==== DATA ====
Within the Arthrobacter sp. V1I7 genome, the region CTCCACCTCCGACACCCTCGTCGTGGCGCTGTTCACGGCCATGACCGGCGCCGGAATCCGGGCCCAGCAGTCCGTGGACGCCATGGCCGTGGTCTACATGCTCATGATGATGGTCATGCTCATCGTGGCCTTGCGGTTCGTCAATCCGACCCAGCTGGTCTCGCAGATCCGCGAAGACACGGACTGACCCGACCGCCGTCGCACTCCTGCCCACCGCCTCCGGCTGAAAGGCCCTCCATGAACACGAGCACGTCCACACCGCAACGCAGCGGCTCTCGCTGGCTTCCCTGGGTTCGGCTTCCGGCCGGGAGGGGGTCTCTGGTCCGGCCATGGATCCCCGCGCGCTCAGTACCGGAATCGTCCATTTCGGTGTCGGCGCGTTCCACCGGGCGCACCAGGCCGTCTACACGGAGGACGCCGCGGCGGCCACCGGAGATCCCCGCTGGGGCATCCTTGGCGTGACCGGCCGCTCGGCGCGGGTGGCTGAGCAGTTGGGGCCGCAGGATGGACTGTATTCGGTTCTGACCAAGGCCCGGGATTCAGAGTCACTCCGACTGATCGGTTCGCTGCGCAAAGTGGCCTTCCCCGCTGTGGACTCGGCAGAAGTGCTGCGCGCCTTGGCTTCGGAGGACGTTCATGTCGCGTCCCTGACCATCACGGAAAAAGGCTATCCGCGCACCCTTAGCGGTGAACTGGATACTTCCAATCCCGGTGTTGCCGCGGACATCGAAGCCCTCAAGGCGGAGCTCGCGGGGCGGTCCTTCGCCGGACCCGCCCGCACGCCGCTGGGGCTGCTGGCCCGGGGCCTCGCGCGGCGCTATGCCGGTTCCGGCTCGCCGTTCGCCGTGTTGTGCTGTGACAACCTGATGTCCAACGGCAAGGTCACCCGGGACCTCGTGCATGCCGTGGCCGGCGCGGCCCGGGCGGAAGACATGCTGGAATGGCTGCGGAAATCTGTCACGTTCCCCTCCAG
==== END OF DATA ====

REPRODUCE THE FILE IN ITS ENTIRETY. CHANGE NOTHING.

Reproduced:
Within the Arthrobacter sp. V1I7 genome, the region CTCCACCTCCGACACCCTCGTCGTGGCGCTGTTCACGGCCATGACCGGCGCCGGAATCCGGGCCCAGCAGTCCGTGGACGCCATGGCCGTGGTCTACATGCTCATGATGATGGTCATGCTCATCGTGGCCTTGCGGTTCGTCAATCCGACCCAGCTGGTCTCGCAGATCCGCGAAGACACGGACTGACCCGACCGCCGTCGCACTCCTGCCCACCGCCTCCGGCTGAAAGGCCCTCCATGAACACGAGCACGTCCACACCGCAACGCAGCGGCTCTCGCTGGCTTCCCTGGGTTCGGCTTCCGGCCGGGAGGGGGTCTCTGGTCCGGCCATGGATCCCCGCGCGCTCAGTACCGGAATCGTCCATTTCGGTGTCGGCGCGTTCCACCGGGCGCACCAGGCCGTCTACACGGAGGACGCCGCGGCGGCCACCGGAGATCCCCGCTGGGGCATCCTTGGCGTGACCGGCCGCTCGGCGCGGGTGGCTGAGCAGTTGGGGCCGCAGGATGGACTGTATTCGGTTCTGACCAAGGCCCGGGATTCAGAGTCACTCCGACTGATCGGTTCGCTGCGCAAAGTGGCCTTCCCCGCTGTGGACTCGGCAGAAGTGCTGCGCGCCTTGGCTTCGGAGGACGTTCATGTCGCGTCCCTGACCATCACGGAAAAAGGCTATCCGCGCACCCTTAGCGGTGAACTGGATACTTCCAATCCCGGTGTTGCCGCGGACATCGAAGCCCTCAAGGCGGAGCTCGCGGGGCGGTCCTTCGCCGGACCCGCCCGCACGCCGCTGGGGCTGCTGGCCCGGGGCCTCGCGCGGCGCTATGCCGGTTCCGGCTCGCCGTTCGCCGTGTTGTGCTGTGACAACCTGATGTCCAACGGCAAGGTCACCCGGGACCTCGTGCATGCCGTGGCCGGCGCGGCCCGGGCGGAAGACATGCTGGAATGGCTGCGGAAATCTGTCACGTTCCCCTCCAG